Directed by Laurie Sansom, who is artistic director of the National Theatre of Scotland, the ensemble cast of 20 actors includes Cameron Barnes, Daniel Cahill, Blythe Duff, Sofie Gråbøl, Sarah Higgins, James McArdle, Rona Morison, Mark Rowley and Fiona Wood.
The creative team comprises Jon Bausor (design), Philip Gladwell (lighting), Christopher Shutt (sound), Neil Bettles (movement), Mervyn Millar (puppet design) and Amanda Gaughan (associate director).
According to press materials, each play stands alone as a unique vision of a country tussling with its past and future, with its own distinct theatrical atmosphere. Viewed together they create a complex and compelling narrative on Scottish culture and nationhood. To create the play, some events and characters have been invented; others have been altered or simplified to clarify the narrative but, as far as possible, historical record has been used.
James I: The Key Will Keep the Lock features James McArdle in the title role. James I of Scotland was captured when he was only 13 and became King of Scots in an English prison. Eighteen years later he's finally delivered back home with a ransom on his head and a new English bride Isabella (Blythe Duff). He's returning to a poor nation, the royal coffers are empty and his nobles are a pack of wolves ready to tear him apart at the first sign of weakness. But James has his own ideas about how to be a king and, after 18 years, he finally has the chance to realize them. James is determined to bring the rule of law to a land driven by warring families, but that struggle will force him to make terrible choices if he is to save himself, his Queen and the crown.
Growing up alone, abandoned by his mother and separated from his sisters, James II is little better than a puppet. There is only one relationship he can trust, his growing friendship with another lonely boy, William, the future Earl of Douglas. The two boys cling together as they try to survive the murder and mayhem that surrounds them. But the independence and power of young adulthood brings James into an even more threatening world. He has to fight the feuding nobles who still want to control him, he has to make brutal choices about the people he loves best, he has to struggle to keep his tenuous grip on the security of the crown and on his sanity, while the nightmares and demons of his childhood rise up again with new and murderous intent.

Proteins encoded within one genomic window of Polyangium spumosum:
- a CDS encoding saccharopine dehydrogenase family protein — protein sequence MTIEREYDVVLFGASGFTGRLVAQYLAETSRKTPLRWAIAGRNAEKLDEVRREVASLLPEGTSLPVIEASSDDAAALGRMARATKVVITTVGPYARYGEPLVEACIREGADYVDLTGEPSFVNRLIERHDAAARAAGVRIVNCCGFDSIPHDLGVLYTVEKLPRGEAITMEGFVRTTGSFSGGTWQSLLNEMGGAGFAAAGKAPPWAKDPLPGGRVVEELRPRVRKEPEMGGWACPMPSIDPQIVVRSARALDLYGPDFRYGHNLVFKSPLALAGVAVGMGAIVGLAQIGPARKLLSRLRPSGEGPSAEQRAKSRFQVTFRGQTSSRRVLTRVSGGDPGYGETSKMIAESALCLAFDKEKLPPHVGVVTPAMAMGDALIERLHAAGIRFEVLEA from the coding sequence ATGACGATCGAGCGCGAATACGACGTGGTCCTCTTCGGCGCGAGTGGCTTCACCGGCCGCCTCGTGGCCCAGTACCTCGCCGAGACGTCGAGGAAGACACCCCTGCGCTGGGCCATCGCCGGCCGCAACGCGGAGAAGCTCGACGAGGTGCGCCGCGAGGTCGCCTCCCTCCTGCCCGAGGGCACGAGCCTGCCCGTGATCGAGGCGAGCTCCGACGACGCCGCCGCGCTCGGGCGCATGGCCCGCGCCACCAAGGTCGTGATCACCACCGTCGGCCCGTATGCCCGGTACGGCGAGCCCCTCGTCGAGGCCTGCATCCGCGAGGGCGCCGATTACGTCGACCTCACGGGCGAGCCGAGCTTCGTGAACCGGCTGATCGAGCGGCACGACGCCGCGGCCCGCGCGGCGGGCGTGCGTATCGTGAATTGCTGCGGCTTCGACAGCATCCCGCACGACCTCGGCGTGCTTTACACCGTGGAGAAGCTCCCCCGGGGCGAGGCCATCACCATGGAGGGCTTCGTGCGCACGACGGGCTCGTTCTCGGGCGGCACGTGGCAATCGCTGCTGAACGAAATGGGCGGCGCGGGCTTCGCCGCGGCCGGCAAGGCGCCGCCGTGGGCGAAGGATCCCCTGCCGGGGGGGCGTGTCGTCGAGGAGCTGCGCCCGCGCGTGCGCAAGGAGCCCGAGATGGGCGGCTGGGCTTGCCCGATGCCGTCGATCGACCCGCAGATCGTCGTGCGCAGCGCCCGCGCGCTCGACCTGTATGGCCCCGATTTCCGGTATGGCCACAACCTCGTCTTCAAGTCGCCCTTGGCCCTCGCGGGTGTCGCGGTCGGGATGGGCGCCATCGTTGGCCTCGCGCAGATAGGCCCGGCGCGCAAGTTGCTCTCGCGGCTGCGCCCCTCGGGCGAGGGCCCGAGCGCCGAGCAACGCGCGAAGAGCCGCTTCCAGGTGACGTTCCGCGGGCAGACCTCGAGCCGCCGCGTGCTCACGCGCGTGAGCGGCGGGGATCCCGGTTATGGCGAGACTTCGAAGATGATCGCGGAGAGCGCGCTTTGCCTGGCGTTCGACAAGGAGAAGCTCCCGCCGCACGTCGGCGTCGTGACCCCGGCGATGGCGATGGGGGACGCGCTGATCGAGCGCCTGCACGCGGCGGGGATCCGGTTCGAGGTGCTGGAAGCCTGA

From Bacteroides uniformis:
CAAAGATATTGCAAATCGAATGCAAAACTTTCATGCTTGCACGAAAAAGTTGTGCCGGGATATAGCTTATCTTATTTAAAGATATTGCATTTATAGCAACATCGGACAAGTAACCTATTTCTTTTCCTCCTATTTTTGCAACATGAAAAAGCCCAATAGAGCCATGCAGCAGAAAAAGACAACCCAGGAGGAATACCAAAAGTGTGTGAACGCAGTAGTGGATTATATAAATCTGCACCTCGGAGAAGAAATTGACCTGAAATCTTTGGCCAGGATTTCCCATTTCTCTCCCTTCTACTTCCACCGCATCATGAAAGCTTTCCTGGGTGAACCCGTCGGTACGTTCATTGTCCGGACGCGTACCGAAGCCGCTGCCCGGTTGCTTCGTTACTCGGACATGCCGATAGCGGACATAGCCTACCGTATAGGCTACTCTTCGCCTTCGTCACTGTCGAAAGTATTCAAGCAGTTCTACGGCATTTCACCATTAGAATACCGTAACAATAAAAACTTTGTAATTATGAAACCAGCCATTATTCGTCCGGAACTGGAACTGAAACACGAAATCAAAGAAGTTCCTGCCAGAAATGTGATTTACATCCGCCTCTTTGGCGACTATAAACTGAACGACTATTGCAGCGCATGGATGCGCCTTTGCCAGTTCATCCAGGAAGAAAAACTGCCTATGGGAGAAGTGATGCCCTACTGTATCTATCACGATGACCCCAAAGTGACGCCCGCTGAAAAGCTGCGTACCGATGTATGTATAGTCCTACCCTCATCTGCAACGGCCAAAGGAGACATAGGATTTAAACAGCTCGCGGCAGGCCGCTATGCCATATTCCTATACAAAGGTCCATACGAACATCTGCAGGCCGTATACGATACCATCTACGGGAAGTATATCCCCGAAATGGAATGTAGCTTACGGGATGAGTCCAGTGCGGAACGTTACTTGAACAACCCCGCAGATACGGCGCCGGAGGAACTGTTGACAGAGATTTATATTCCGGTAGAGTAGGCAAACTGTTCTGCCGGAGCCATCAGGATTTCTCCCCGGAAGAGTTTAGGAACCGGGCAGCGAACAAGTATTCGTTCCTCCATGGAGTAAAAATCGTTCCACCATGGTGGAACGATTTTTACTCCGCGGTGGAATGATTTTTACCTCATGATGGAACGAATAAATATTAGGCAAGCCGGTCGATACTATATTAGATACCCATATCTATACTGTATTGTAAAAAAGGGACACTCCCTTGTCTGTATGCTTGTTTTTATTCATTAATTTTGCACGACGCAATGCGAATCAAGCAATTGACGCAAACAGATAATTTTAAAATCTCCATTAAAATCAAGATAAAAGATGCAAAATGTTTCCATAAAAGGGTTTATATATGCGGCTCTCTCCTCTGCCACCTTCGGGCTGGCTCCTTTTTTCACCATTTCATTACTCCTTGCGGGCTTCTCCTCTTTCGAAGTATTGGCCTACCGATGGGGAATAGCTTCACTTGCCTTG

James III: The True Mirror looks at the women of the royal court, both lowly and high born, who prove to be its beating heart. Queen Margaret, married to James III, is played by Sofie Gråbøl, a Danish actor best known to audiences as Sarah Lund in the TV series "The Killing," who has also appeared onstage frequently with the National Theatre of Denmark.
James III is a man who's irresistible, charismatic, a man of fashion and culture. A man with big dreams, but no budget to realize any of them. Obsessed with grandiose schemes that his nation can ill-afford and his restless nobles will no longer tolerate, James is loved and loathed in dangerously unstable proportions. But Scotland's future will be decided by the woman who loves him best of all, his resourceful and resilient wife, Queen Margaret of Denmark.
In a press statement, Laurie Sansom commented, "When I first read Rona Munro’s trilogy of plays about James I, II and III of Scotland, I realised that not only were they a rare gift to an incoming Artistic Director, they were also something extraordinary to offer to audiences during a year when Scotland’s history and future are under the spotlight. The three plays are daring, passionate and offer a tumultuous ride through Scottish 15th century history. I look forward to bringing Rona's vividly evoked backstage dramas of Scotland's medieval royalty to a contemporary audience in a remarkable year for Scotland and friends."
Rona Munro, whose previous plays include Donny's Brain, The Astronaut's Chair, Little Eagles, The Last Witch, Long Time Dead, Iron and Mary Barton, commented, "I wrote these plays because I adore medieval history. We do not have many accessible, popular culture versions of our medieval history in Scotland and most people have very little knowledge of these events. I want people to experience them as I imagine them, not as something remote happening to people in odd costumes talking in inaccessible 'history speak' but as visceral, epic stories of people who thought and felt as we do. These loves, deaths, friendships and betrayals inform our present. My greatest ambition is that audiences will come out with at least some of the same fevered enthusiasm for our history that I have, and with these stories lodged in their heads."
Tickets will be on sale to the public for the Edinburgh International Festival from March 29 (with Friends and Patrons booking beforehand from March 19). For details and to book, visit www.eif.co.uk.
Booking dates for the National Theatre of Great Britain are still to be announced. Visit www.nationaltheatre.org.uk for more details.